Habitat and commodity production trade-offs in coastal Oregon
AbstractEcological, economic, and social goals are important in natural resource management, and should be analyzed in concert when, for example, one wishes to consider the impact(s) of potential forest policies on such goals. The current article describes a large-scale, integrated trade-off analysis, for coastal Oregon (USA). It considers two key management goals for both private and public forest landowners--producing timber and developing and maintaining wildlife habitat--using variations on typical management policies. The proposed model employs a heuristic to schedule harvests in an attempt to produce a high, even level of timber volume. Constraints include those related to the maximum clearcut size, green-up period, and minimum harvest age. Habitat capability for the northern spotted owl (Strix occidentalis caurina) is computed using a spatial model, and reported as an output of the forest plan. The spatial model we used is the most advanced methodology for estimating spotted owl habitat quality. The problem formulation accounts for many of the concerns regarding strategic and tactical planning voiced by forest managers in the Pacific Northwest (USA) region. Our analysis suggests that increasing the minimum harvest age of forests in coastal Oregon has the greatest effect (vs. maximum clearcut size and minimum green-up [regrowth] period) on spotted owl habitat capability index levels. At the same time, however, even-flow harvest levels (highest and most even level of timber volume produced over time) are negatively affected as near-term harvests become more difficult to schedule.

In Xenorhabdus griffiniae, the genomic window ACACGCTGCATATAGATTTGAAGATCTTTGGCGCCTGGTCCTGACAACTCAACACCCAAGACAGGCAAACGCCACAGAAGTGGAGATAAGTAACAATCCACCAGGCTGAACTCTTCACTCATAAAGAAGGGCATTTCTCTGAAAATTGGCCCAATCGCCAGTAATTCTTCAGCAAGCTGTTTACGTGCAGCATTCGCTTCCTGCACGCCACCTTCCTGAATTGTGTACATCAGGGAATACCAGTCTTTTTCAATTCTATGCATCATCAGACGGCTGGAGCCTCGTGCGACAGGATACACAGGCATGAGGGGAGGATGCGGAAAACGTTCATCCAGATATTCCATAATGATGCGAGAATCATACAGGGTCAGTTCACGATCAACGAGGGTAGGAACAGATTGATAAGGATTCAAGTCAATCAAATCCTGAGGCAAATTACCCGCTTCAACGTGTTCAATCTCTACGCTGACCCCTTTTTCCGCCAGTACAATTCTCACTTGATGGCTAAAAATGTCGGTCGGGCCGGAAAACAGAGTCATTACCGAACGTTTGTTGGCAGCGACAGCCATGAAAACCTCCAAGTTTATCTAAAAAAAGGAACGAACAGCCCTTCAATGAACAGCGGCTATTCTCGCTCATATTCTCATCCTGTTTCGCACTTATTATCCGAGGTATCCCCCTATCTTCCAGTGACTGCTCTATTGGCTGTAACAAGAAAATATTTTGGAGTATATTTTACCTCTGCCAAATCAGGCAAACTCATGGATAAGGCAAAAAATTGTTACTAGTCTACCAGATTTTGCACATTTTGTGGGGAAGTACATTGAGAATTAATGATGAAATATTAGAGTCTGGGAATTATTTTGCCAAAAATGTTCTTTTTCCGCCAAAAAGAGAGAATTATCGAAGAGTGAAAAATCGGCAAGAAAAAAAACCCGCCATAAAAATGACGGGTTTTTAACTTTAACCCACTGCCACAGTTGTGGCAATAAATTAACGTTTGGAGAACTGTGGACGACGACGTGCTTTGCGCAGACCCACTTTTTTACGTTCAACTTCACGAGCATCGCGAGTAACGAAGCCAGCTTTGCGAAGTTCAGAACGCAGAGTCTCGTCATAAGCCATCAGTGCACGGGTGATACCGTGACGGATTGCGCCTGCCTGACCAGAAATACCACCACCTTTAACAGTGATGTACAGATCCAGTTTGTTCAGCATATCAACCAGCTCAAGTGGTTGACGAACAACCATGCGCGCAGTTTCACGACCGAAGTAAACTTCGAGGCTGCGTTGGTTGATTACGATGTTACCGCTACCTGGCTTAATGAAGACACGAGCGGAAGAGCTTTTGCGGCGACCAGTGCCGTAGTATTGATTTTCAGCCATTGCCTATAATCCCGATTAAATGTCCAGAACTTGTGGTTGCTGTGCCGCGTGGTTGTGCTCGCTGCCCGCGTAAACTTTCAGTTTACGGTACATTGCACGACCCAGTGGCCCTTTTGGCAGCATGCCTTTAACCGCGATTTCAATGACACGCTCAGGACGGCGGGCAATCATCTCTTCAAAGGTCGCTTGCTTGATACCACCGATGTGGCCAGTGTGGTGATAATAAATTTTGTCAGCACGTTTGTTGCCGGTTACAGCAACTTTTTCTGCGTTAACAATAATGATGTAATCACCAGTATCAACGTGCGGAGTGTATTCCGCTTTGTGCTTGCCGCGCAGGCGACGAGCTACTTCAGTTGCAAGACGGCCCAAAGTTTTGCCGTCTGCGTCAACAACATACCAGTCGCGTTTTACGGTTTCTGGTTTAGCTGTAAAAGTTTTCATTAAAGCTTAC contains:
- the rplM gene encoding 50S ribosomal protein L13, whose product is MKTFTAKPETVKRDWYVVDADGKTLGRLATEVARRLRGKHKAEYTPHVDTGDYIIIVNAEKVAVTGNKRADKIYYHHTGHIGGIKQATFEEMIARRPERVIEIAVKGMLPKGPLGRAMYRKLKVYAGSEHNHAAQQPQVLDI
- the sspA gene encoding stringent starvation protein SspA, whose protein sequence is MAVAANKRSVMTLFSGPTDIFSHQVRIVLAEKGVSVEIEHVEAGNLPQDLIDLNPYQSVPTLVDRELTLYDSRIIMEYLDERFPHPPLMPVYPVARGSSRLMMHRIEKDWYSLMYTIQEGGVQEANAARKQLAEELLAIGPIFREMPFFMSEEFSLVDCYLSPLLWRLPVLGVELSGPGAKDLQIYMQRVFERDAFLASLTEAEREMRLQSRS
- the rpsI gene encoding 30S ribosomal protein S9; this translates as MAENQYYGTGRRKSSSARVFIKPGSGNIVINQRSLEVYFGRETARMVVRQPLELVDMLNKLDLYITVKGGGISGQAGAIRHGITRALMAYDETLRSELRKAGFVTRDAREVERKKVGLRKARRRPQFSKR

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Bibliographic InfoArticle provided by Elsevier in its journal Socio-Economic Planning Sciences.
Volume (Year): 42 (2008)
Issue (Month): 2 (June)
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